There are some people who like speed. Linux is fast and efficient, and is always growing faster and more efficient as time goes by. And Linux also doesn’t leave the old computer behind. You try running windows Vista on a computer thats just three years old and you’ll probably have a very tough time. Try running Ubuntu on a computer thats five or six years old and it will still go like a breeze.

There are some people who like security. Windows is in no way secure in its natural state – you need a firewall and an antivirus to run it without having your computer screwed over, and even then you might do.

These are just some of the reasons people choose Linux over Windows. For most users, everything that can be done on Windows can be done on Linux just as easily, and free as well.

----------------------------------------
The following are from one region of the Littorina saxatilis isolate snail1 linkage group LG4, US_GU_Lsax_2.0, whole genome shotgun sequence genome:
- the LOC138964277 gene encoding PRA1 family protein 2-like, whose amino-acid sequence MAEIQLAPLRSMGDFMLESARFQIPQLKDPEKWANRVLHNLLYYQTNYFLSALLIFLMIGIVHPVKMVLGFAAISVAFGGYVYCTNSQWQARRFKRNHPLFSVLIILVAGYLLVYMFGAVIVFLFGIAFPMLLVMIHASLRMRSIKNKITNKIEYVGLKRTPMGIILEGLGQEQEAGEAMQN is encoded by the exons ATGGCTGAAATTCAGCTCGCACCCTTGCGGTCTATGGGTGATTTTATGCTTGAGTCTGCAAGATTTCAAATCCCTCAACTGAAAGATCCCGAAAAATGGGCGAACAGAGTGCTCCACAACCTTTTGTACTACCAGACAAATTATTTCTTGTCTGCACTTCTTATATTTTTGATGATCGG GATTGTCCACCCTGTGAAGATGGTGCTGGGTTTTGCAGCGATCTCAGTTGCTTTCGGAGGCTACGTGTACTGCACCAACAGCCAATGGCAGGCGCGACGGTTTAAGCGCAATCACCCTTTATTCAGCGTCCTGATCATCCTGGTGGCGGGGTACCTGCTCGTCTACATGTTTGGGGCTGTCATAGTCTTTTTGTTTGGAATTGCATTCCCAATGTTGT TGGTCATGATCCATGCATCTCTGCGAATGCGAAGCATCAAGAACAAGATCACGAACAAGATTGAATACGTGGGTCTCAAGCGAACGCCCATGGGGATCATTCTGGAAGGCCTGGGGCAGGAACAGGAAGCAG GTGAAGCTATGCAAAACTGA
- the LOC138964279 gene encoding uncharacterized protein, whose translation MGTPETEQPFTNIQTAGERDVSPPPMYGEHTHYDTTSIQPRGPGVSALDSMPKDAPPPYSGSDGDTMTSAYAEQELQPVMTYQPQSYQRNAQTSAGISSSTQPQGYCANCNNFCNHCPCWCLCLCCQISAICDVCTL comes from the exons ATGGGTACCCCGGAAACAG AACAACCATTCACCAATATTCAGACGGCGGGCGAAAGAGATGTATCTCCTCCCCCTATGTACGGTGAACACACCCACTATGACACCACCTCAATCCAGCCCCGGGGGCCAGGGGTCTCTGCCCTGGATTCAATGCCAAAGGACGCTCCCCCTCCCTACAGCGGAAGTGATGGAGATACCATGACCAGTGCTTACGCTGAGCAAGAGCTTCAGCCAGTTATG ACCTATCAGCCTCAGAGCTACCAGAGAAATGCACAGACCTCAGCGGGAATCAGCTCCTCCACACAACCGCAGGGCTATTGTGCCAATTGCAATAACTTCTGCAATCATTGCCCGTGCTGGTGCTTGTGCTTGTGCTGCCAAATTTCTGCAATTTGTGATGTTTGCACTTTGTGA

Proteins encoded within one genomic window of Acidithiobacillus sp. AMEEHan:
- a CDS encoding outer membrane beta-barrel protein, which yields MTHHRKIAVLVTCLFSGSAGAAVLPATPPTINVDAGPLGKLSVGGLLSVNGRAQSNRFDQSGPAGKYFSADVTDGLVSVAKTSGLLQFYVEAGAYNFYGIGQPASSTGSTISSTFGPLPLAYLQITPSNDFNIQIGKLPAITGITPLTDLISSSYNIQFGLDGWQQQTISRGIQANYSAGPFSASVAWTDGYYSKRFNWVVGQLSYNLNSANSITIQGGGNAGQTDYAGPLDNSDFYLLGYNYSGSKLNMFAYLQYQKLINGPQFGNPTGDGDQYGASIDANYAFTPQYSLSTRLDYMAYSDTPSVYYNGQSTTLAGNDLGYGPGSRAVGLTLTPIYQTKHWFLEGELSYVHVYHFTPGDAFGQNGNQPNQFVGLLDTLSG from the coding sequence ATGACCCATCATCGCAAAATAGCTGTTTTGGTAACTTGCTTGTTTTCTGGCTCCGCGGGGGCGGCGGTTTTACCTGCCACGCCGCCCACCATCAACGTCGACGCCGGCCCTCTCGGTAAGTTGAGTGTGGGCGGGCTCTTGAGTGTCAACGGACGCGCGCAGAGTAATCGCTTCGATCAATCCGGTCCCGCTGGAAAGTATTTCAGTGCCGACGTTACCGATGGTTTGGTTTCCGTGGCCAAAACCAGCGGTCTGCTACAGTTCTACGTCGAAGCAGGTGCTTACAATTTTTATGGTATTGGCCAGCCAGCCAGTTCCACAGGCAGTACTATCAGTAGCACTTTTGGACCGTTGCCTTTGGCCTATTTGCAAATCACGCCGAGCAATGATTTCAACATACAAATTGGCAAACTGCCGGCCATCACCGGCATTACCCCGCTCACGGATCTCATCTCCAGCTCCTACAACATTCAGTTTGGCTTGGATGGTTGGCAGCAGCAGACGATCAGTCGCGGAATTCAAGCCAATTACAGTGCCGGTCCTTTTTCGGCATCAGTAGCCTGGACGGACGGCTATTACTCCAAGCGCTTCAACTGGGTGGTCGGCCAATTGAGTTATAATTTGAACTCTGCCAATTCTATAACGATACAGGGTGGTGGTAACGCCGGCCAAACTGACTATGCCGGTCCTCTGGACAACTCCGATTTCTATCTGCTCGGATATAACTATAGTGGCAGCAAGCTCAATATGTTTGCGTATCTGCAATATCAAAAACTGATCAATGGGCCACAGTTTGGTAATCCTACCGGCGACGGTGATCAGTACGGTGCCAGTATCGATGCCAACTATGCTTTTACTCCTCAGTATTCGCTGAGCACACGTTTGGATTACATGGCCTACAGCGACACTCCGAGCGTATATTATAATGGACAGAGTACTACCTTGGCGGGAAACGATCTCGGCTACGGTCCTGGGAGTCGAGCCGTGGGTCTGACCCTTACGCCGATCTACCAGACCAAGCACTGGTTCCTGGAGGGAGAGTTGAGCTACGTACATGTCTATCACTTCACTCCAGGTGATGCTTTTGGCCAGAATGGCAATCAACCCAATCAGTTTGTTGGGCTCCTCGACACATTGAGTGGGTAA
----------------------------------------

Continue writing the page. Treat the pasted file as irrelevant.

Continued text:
To install Ubuntu Linux on your hard drive, first you’ll need a large chunk of free space. Make sure this is available before starting, or you could face problems not only with it in the future, but also with any other Operating Systems you have on your computer. I would recommend you have between 8 and 12GB for Ubuntu. Also, make sure you defragment your hard drive before installation. Try and make sure your chunk is empty. This can be seen in the defragger, like this:

Note that if there is not a large chunk of free space, the installation process will fail at the partitioner (mentioned later).

If the computer you are using is not yours, please get permission first. The bootloader will be overwritten during installation, which will mean every time you want to boot into Windows instead of Ubuntu, you’ll have to select it. You won’t be able to just press the ‘on’ button, go off and make a sandwich and come back two minutes later expecting to see the blue login screen of Windows XP – you’ll have to be concentrating during boot-up and select to use XP. If anyone else uses the computer, you must tell them this.